24 August 2008

New York: Staten Island photos and Jewish history

Here's a new blog that I've just come across, Staten Island Genealogy. It recently carried a post on how to obtain photos of ancestral homes.

For non-New Yorkers, Staten Island is one of the city's five boroughs (along with Manhattan, The Bronx, Queens and Brooklyn). It is sometimes called the "forgotten borough;" until theVerrazano Bridge opened in 1964, the only access was by ferry to New York and New Jersey. The borough's official name is Richmond County.

The Works Progress Administration (WPA) photographed, during the 1930s-40s, almost every single building in the five boroughs for tax assessment purposes. The city's Archives Department recognized the value of these images and maintained and restored them.

If you have the address where ancestors lived - available from census records - an image print can be ordered online.

For Staten Islanders, according to the blog:

To identify the exact photo you want from the collection, you can view the microfilm of the images available at the St. George, Staten Island, Library, and obtain the block and lot number, to save a few dollars. Or you can simply order the image on line by inputting the address, and let the city identify the block and lot for an additional $5 fee. For those doing Staten Island genealogy long distance, that’s the best option ... Note that the building must have existed at the time the photos were taken in order to be included in the collection–but for the older buildings, it still possible you can get an image of the residence your ancestors lived in, in 1880.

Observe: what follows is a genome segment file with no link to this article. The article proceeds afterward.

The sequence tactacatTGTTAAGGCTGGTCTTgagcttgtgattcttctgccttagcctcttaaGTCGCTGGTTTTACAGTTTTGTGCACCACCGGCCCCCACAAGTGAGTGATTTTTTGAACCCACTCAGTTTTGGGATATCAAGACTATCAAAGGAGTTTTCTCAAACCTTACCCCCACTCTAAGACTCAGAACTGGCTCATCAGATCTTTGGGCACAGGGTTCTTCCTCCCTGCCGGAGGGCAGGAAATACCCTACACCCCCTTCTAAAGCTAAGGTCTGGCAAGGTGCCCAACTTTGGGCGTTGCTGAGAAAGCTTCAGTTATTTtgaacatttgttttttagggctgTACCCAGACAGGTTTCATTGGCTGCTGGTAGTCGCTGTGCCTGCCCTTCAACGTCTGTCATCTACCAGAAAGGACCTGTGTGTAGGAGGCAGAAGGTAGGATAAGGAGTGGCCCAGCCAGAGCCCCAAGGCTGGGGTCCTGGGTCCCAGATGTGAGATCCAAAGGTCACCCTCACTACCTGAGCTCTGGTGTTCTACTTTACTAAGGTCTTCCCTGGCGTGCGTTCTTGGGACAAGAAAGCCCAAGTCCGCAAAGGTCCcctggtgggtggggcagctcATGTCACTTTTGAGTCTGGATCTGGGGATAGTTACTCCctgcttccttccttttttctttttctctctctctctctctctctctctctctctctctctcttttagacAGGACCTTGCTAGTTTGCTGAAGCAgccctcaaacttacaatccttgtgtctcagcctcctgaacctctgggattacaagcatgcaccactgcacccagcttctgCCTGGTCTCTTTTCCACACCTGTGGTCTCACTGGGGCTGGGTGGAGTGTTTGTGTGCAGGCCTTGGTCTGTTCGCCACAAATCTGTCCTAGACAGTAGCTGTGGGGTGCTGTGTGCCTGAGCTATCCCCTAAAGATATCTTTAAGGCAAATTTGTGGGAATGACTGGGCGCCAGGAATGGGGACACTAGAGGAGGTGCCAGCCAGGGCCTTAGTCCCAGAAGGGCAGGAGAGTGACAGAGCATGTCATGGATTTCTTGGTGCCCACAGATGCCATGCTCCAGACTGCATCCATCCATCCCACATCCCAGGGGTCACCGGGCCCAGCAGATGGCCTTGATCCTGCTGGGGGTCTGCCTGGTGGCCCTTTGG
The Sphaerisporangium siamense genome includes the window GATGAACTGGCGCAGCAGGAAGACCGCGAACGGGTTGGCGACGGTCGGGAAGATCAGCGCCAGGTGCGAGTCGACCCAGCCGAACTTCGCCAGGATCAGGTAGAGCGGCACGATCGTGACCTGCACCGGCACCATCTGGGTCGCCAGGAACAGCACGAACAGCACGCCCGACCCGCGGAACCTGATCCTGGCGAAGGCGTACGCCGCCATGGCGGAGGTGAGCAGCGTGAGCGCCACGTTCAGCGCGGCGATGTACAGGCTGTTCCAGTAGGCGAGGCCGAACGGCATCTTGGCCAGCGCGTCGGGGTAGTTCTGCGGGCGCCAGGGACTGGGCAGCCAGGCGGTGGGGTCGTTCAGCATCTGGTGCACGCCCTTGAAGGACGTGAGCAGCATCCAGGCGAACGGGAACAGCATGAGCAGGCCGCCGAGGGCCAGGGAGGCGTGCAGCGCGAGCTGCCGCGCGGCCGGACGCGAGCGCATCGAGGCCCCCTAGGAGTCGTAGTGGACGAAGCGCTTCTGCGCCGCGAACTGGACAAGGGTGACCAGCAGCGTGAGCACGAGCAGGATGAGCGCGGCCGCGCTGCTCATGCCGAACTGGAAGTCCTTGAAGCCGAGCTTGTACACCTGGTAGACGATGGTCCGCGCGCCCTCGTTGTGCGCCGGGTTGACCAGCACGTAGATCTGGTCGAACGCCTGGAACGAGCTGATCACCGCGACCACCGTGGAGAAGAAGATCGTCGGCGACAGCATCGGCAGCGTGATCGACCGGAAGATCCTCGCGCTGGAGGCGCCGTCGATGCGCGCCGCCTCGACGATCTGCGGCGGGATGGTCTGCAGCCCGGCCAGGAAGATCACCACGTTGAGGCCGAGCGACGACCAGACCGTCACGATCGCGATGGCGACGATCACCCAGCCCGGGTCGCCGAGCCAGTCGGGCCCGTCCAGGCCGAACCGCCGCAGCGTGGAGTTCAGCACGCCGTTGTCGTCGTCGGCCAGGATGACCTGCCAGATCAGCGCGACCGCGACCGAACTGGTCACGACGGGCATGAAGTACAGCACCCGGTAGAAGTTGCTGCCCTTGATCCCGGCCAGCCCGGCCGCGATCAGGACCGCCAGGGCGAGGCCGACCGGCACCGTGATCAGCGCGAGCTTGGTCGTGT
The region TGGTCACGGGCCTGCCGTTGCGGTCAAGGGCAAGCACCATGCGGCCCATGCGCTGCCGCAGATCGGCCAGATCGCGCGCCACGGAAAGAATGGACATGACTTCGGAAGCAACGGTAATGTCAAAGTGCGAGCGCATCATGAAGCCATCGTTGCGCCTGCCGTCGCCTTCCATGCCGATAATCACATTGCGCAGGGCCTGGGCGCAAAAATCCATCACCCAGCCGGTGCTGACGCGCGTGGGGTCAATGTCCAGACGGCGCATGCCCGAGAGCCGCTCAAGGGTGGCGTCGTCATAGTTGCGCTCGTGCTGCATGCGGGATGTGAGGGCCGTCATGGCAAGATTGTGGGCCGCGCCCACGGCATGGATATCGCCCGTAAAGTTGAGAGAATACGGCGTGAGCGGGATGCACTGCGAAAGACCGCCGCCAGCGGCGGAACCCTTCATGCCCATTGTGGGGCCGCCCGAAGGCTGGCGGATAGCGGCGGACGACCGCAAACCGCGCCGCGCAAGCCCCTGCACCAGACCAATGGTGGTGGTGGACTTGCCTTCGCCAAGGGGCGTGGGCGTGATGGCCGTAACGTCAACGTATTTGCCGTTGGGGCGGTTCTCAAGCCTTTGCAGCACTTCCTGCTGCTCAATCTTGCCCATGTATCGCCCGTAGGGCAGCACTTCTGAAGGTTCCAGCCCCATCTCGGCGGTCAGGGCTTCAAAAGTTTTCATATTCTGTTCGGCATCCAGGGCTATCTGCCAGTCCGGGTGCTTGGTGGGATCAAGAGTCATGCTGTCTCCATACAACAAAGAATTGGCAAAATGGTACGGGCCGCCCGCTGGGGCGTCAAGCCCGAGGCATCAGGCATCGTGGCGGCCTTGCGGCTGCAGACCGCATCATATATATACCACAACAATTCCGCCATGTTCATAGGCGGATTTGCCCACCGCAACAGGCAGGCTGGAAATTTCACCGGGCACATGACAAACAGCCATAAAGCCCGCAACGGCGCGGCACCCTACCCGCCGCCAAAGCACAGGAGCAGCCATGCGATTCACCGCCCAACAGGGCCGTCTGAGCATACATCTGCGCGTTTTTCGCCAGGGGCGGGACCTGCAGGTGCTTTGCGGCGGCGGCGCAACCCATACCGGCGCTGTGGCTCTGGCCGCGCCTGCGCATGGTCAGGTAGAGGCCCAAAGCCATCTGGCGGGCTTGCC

Order Staten Island (and for other boroughs as well) images here.

For other Staten Island resources - my quick web check discovered that the Brooklyn Public Library has a nice page of resources, including newspaper articles from 1881. The New York Public Library also lists resources and a timeline from 1812.

For Tracing the Tribe's Jewish history buffs, there's "The Jewish Community of Staten Island" (2004, Arcadia Publishing), authored by Jenny Tango, active in the revival of the Jewish Historical Society of Staten Island in 2003.

To see some of her book and its historical photographs, click here.

In 1641, Jacob Saloman received a Dutch land grant there - he also owned property in Brooklyn and Long Island. A possibly Sephardic family farmed there during the 1830s-40s. Sarah Levy (previously of Jamaica, British West Indies). Her will, named seven children and left farmland and tenements in Richmond County to two sons. None were in the 1845 census, according to Tango's book.

The first wave of Jews were German, including the self-styled "first Jew on Staten Island," Moses Greenwald (1848), Abraham and Rachel Almstaedt (1850). Askiel and Doris Isaacs (1868) and had five children; daughter Marie married Reuben Mord who had opened a store there (1881). Mord and Isaacs were founding members in 1884 of B'nai Jeshurun, the first synagogue.

Today, there are some seven synagogues, a JCC and other essential Jewish community institutions.

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